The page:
Isn’t that what we want for our kids, for childhood to be every good thing it’s supposed to be, with none of the hurtful, abusive crap that seems to be lurking around every corner?  Can we keep our children safe while still allowing them the possibility of an open-to-new-experiences, carefree, memorable childhood?  Why does it seem like an impossibility sometimes?

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What’s in a friend?

Friends are easy to make but hard to keep.  Everyone says that, right?  Or someone famous said it.  Or someone famous heard everyone saying it and then said it and now everyone thinks that someone famous said it .. or vice versa.  It doesn’t really matter.  Because it’s not necessarily true.  For some people friends are easy to make.  For some people friends are easy to keep.  For me, acquaintances are easy to make; nobody is easy to keep.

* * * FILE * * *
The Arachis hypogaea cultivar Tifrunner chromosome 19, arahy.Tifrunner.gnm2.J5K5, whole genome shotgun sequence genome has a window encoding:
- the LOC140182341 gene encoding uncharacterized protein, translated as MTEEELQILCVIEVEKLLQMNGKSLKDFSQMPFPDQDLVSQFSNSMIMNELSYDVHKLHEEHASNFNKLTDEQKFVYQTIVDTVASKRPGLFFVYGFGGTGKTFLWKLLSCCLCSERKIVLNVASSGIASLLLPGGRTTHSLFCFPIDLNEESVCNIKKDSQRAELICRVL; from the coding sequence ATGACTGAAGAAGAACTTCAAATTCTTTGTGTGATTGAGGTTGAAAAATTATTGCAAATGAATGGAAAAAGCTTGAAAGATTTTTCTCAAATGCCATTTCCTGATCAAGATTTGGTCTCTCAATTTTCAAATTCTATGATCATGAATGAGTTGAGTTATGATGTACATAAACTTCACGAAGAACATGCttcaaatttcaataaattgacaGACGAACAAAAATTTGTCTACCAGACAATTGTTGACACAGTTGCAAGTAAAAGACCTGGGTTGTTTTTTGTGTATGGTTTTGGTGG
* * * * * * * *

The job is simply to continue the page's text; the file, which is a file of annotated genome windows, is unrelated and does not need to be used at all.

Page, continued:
I don’t really know how to define friendship.  Is it a relationship with someone for whom I will always be available?  … or is it a relationship with someone who will always be there for me?  I think it’s supposed to be a fine balance between the two but how many times in your life can you actually achieve that?  If you’re lucky, you’ll have at least one person in your life who can balance you while you balance them right back.  It’s amazing when it works.  Truly.